Resident denies sending email to council that Marco Island manager's firing was 'no secret'

Several Islanders say they still question transparency of firing city manager

— While some Marco Island residents said they were displeased with the lack of public notice before the city manager was fired, others say most everyone knew it was coming.

“It’s no secret to most Islanders that apparently Chairman (Frank) Recker has begun an informal polling of other councilors regarding the question of asking for the resignation of City Manager (Steve) Thompson,” resident Larry Sacher wrote to council members and several residents.

He sent that e-mail the morning of April 19, hours before the council’s decision, according to records obtained by the Naples News Media Group, which includes the Marco Eagle.

“Frank (Recker) indicated in e-mails he sent me that it was going to be a done deal. Clearly it was a done deal,” Sacher said Friday.

Those e-mails were deleted, Sacher said.

On Monday, Sacher, who identified himself as a member of the Marco Island Taxpayers’ Association, denied sending the e-mail. He also now denies making any comments that Recker informed him of the decision prior to the public meeting.

Sacher does maintain that he encouraged and supported firing Thompson.

After adding a discussion on Thompson’s performance to the April 19 agenda, council decided in a 4-3 vote to fire him, citing poor communication and lack of transparency.

Thompson should have told council members about correspondence in 2009 from the Environmental Protection Agency regarding the city’s and Quality Enterprises’ alleged mishandling of the toxic substance asbestos in 2006, Recker contends.

Councilmen Chuck Kiester, Joe Batte and Larry Magel agreed that after not hearing from the EPA for two years regarding potential violations of the Clean Air Act, Thompson should have known to tell them.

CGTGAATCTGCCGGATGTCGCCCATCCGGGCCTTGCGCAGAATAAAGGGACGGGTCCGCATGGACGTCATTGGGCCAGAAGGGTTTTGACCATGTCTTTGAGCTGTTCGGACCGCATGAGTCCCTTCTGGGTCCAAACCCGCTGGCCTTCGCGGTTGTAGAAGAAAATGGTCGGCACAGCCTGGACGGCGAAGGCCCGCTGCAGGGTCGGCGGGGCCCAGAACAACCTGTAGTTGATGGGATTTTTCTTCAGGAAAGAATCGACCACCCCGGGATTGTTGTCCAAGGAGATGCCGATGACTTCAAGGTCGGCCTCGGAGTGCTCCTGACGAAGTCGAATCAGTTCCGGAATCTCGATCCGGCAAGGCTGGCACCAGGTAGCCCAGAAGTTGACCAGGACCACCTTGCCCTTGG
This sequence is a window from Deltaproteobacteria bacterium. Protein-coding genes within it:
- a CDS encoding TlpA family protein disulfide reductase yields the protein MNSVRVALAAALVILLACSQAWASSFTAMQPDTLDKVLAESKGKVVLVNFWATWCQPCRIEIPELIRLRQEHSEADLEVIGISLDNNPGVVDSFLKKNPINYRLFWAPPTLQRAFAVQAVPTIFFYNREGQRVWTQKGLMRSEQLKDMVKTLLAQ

It wasn’t their only gripe, but it was among the most recent.

Marco resident Lee Kurasowicz questioned how they could accuse Thompson of a lack of transparency and not allow their review of Thompson’s performance to be transparent and properly noticed to the public.

Recker maintained Friday that he talked to many residents about the manager’s misgivings in advance and did not poll other council members.

“All I could do was talk to people on the outside, who could give me their impressions. I didn’t need to know what other council members were saying. All the groups were supporting it,” Recker said.

Sacher said Friday he first heard about the plan to fire Thompson from Marco Island Taxpayer Association President Fay Biles the week before council made the decision.

“I took no part at all in this,” Biles said. “I said, ‘That’s up to them, up to City Council.’ ”

She said she knew Thompson was going to be fired when she heard the EPA allegations.

On Monday, Sacher denied saying he heard the plan from Biles and instead said he first heard of the firing from an e-mail blast sent by city watchdog Bill McMullan.

Sacher’s e-mail obtained through public records requests, which Sacher now says he did not write and send to council, isn’t exactly a smoking gun, said Jim Rhea, director of the First Amendment Foundation.

The First Amendment Foundation supports citizens’ access to government and thus receives contributions from the media, including the Naples Daily News Media Group.

“This e-mail is plain hearsay to you and me,” Rhea said.

Council members shouldn’t be talking to each other outside of a public meeting, shouldn’t be using intermediaries to poll each other on issues and shouldn’t be polling themselves, he added.

“It’s about the spirit of the Sunshine Law, of open government. So that people know what decisions their representatives are making and why. So the public can voice their opinions,” Rhea said.

The Marco Island Chamber of Commerce board voted to show its lack of support of the process, although they took no official stance on whether Thompson should have been fired.

Residents who voiced concern about the process, even if they didn’t take a stance on whether Thompson should have eventually been fired, include Virgina Gibson, Dick Plawecki, Dick Schoen, Gwyn Steiner, among several others.

Biles said she wasn’t uncomfortable about a lack of public notice.

“It’s depends on the chairman of the board. That’s his (Recker’s) style and my hat goes off to him,” she said.